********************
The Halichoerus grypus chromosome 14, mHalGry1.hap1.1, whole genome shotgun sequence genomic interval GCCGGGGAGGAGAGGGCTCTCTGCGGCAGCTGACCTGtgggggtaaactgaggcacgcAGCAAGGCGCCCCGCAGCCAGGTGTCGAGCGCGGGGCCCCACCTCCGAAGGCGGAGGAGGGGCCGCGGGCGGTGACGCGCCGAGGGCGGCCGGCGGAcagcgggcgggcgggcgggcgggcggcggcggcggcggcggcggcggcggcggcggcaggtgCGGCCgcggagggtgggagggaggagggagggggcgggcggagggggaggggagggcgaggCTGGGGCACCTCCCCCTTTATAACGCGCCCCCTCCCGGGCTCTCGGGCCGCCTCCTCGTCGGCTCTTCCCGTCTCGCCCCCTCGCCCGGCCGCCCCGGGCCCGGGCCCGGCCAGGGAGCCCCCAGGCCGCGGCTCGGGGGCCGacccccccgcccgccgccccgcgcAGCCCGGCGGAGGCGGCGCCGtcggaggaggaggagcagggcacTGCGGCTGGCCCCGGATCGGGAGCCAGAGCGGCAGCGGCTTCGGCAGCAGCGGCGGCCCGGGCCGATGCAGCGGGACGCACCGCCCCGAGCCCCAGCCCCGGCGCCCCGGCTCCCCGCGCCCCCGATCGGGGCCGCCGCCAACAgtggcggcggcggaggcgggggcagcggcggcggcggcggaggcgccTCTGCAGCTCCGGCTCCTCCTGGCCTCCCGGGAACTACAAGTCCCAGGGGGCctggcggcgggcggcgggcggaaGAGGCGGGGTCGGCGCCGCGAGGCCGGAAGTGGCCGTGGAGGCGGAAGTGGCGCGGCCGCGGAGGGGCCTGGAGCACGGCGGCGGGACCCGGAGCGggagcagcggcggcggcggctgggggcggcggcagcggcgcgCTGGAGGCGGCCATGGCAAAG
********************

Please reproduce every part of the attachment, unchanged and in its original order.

The Halichoerus grypus chromosome 14, mHalGry1.hap1.1, whole genome shotgun sequence genomic interval GCCGGGGAGGAGAGGGCTCTCTGCGGCAGCTGACCTGtgggggtaaactgaggcacgcAGCAAGGCGCCCCGCAGCCAGGTGTCGAGCGCGGGGCCCCACCTCCGAAGGCGGAGGAGGGGCCGCGGGCGGTGACGCGCCGAGGGCGGCCGGCGGAcagcgggcgggcgggcgggcgggcggcggcggcggcggcggcggcggcggcggcggcaggtgCGGCCgcggagggtgggagggaggagggagggggcgggcggagggggaggggagggcgaggCTGGGGCACCTCCCCCTTTATAACGCGCCCCCTCCCGGGCTCTCGGGCCGCCTCCTCGTCGGCTCTTCCCGTCTCGCCCCCTCGCCCGGCCGCCCCGGGCCCGGGCCCGGCCAGGGAGCCCCCAGGCCGCGGCTCGGGGGCCGacccccccgcccgccgccccgcgcAGCCCGGCGGAGGCGGCGCCGtcggaggaggaggagcagggcacTGCGGCTGGCCCCGGATCGGGAGCCAGAGCGGCAGCGGCTTCGGCAGCAGCGGCGGCCCGGGCCGATGCAGCGGGACGCACCGCCCCGAGCCCCAGCCCCGGCGCCCCGGCTCCCCGCGCCCCCGATCGGGGCCGCCGCCAACAgtggcggcggcggaggcgggggcagcggcggcggcggcggaggcgccTCTGCAGCTCCGGCTCCTCCTGGCCTCCCGGGAACTACAAGTCCCAGGGGGCctggcggcgggcggcgggcggaaGAGGCGGGGTCGGCGCCGCGAGGCCGGAAGTGGCCGTGGAGGCGGAAGTGGCGCGGCCGCGGAGGGGCCTGGAGCACGGCGGCGGGACCCGGAGCGggagcagcggcggcggcggctgggggcggcggcagcggcgcgCTGGAGGCGGCCATGGCAAAG